asking at every place she came to whether any one had seen seven brothers. And thus she journeyed on, until at length she got news of them at an inn, where having inquired the way to the wood, one morning, at the hour when the Sun with the penknife of his rays scratches out the inkspots made by Night upon the sheet of Heaven, she arrived at the ogre's house, where she was recognized by her brothers with great joy, who cursed the inkstand and pen for writing falsely such misfortune for them. Then giving her a thousand caresses, they told her to remain quiet in their chamber, that the ogre might not see her; bidding her at the same time give a portion of whatever she had to eat to a cat which was in the room, or otherwise she would do her some harm. Cianna (for so the sister was named) wrote down this advice in the pocket-book of her heart, and shared everything with the cat, like a good companion, always cutting justly, and saying, "This for me—this for thee,—this for the daughter of the king!" giving the cat a share to the last morsel.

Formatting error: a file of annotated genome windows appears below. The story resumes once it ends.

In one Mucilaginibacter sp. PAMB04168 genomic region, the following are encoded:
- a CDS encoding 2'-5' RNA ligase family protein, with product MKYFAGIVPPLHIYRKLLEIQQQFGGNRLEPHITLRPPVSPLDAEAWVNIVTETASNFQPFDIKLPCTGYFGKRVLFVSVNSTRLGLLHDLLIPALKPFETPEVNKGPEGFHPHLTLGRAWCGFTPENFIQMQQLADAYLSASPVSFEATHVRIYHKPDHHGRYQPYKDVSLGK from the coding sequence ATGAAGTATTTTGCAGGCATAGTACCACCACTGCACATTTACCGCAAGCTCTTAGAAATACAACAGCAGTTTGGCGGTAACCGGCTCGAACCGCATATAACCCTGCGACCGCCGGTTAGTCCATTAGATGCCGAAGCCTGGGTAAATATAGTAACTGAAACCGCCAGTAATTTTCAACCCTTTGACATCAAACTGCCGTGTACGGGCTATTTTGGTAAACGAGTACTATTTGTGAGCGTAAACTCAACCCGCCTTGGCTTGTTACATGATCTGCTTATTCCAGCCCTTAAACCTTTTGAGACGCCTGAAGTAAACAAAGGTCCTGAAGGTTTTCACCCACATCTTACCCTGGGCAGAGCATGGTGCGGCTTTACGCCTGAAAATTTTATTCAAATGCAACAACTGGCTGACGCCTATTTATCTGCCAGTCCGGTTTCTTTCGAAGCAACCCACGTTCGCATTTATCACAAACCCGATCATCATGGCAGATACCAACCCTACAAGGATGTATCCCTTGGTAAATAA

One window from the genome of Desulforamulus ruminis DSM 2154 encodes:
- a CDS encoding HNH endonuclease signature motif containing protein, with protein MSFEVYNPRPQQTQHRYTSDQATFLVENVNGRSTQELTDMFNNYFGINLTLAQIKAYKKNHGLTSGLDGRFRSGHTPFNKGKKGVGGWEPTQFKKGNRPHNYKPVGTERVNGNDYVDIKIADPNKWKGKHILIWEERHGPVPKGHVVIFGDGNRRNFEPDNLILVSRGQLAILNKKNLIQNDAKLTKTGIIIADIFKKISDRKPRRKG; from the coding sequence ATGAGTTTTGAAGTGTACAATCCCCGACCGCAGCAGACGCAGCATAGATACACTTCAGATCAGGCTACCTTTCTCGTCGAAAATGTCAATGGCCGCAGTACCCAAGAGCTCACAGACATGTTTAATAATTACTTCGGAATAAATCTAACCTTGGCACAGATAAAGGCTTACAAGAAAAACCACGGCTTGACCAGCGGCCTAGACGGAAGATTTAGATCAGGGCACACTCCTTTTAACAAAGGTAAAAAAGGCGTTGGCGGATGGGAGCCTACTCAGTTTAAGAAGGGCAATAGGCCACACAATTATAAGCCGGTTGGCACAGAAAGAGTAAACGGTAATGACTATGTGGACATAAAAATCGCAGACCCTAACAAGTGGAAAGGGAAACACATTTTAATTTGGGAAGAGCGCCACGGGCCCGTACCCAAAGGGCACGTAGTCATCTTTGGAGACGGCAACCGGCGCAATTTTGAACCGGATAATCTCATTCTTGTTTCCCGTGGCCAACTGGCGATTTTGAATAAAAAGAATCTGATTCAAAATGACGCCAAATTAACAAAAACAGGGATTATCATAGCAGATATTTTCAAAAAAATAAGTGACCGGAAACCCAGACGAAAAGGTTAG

Now it happened one day that the brothers, going to hunt, for the ogre, left Cianna a little basket of chick-peas to cook; and as she was picking them, by ill-luck she found among them a hazel-nut, which was the stone of disturbance to her quiet; for having swallowed it without giving half to the cat, the latter out of spite ran